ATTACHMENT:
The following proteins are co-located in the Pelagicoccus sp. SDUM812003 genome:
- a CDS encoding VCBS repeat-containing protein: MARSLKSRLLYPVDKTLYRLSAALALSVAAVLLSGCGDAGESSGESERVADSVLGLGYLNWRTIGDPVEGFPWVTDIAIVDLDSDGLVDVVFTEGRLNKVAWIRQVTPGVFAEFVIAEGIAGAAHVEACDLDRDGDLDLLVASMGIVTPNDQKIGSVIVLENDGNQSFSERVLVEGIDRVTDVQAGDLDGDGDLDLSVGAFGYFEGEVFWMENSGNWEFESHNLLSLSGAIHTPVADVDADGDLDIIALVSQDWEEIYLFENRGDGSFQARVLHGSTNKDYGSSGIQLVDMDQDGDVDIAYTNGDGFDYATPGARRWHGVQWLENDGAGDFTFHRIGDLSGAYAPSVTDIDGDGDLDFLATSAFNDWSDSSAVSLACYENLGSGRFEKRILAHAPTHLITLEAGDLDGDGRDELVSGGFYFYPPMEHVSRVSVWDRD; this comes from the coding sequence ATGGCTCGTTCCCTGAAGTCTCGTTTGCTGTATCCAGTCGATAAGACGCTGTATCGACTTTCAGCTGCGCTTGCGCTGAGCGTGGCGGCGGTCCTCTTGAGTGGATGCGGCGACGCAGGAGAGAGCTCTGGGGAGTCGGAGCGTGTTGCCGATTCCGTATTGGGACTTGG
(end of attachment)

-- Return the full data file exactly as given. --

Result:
The following proteins are co-located in the Pelagicoccus sp. SDUM812003 genome:
- a CDS encoding VCBS repeat-containing protein: MARSLKSRLLYPVDKTLYRLSAALALSVAAVLLSGCGDAGESSGESERVADSVLGLGYLNWRTIGDPVEGFPWVTDIAIVDLDSDGLVDVVFTEGRLNKVAWIRQVTPGVFAEFVIAEGIAGAAHVEACDLDRDGDLDLLVASMGIVTPNDQKIGSVIVLENDGNQSFSERVLVEGIDRVTDVQAGDLDGDGDLDLSVGAFGYFEGEVFWMENSGNWEFESHNLLSLSGAIHTPVADVDADGDLDIIALVSQDWEEIYLFENRGDGSFQARVLHGSTNKDYGSSGIQLVDMDQDGDVDIAYTNGDGFDYATPGARRWHGVQWLENDGAGDFTFHRIGDLSGAYAPSVTDIDGDGDLDFLATSAFNDWSDSSAVSLACYENLGSGRFEKRILAHAPTHLITLEAGDLDGDGRDELVSGGFYFYPPMEHVSRVSVWDRD; this comes from the coding sequence ATGGCTCGTTCCCTGAAGTCTCGTTTGCTGTATCCAGTCGATAAGACGCTGTATCGACTTTCAGCTGCGCTTGCGCTGAGCGTGGCGGCGGTCCTCTTGAGTGGATGCGGCGACGCAGGAGAGAGCTCTGGGGAGTCGGAGCGTGTTGCCGATTCCGTATTGGGACTTGG